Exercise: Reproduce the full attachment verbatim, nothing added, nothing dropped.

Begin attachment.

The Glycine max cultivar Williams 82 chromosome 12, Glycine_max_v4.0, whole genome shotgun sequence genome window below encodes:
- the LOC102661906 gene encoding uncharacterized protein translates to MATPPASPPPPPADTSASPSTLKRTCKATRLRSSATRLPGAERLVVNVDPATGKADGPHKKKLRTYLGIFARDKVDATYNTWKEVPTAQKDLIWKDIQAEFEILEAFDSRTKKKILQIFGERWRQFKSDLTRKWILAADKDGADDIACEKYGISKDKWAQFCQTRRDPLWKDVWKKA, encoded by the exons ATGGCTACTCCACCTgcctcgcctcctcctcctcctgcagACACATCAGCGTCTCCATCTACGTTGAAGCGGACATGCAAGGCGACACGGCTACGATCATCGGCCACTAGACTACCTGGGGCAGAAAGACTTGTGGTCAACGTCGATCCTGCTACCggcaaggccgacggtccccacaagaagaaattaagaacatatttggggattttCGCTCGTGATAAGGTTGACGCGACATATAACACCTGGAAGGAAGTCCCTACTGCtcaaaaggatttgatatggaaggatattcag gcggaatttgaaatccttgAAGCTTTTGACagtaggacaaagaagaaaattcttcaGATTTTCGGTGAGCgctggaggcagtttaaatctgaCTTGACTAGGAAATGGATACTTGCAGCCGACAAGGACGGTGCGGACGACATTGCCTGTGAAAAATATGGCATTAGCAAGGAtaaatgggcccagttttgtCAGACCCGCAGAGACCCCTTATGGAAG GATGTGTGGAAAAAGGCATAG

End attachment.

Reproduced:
The Glycine max cultivar Williams 82 chromosome 12, Glycine_max_v4.0, whole genome shotgun sequence genome window below encodes:
- the LOC102661906 gene encoding uncharacterized protein translates to MATPPASPPPPPADTSASPSTLKRTCKATRLRSSATRLPGAERLVVNVDPATGKADGPHKKKLRTYLGIFARDKVDATYNTWKEVPTAQKDLIWKDIQAEFEILEAFDSRTKKKILQIFGERWRQFKSDLTRKWILAADKDGADDIACEKYGISKDKWAQFCQTRRDPLWKDVWKKA, encoded by the exons ATGGCTACTCCACCTgcctcgcctcctcctcctcctgcagACACATCAGCGTCTCCATCTACGTTGAAGCGGACATGCAAGGCGACACGGCTACGATCATCGGCCACTAGACTACCTGGGGCAGAAAGACTTGTGGTCAACGTCGATCCTGCTACCggcaaggccgacggtccccacaagaagaaattaagaacatatttggggattttCGCTCGTGATAAGGTTGACGCGACATATAACACCTGGAAGGAAGTCCCTACTGCtcaaaaggatttgatatggaaggatattcag gcggaatttgaaatccttgAAGCTTTTGACagtaggacaaagaagaaaattcttcaGATTTTCGGTGAGCgctggaggcagtttaaatctgaCTTGACTAGGAAATGGATACTTGCAGCCGACAAGGACGGTGCGGACGACATTGCCTGTGAAAAATATGGCATTAGCAAGGAtaaatgggcccagttttgtCAGACCCGCAGAGACCCCTTATGGAAG GATGTGTGGAAAAAGGCATAG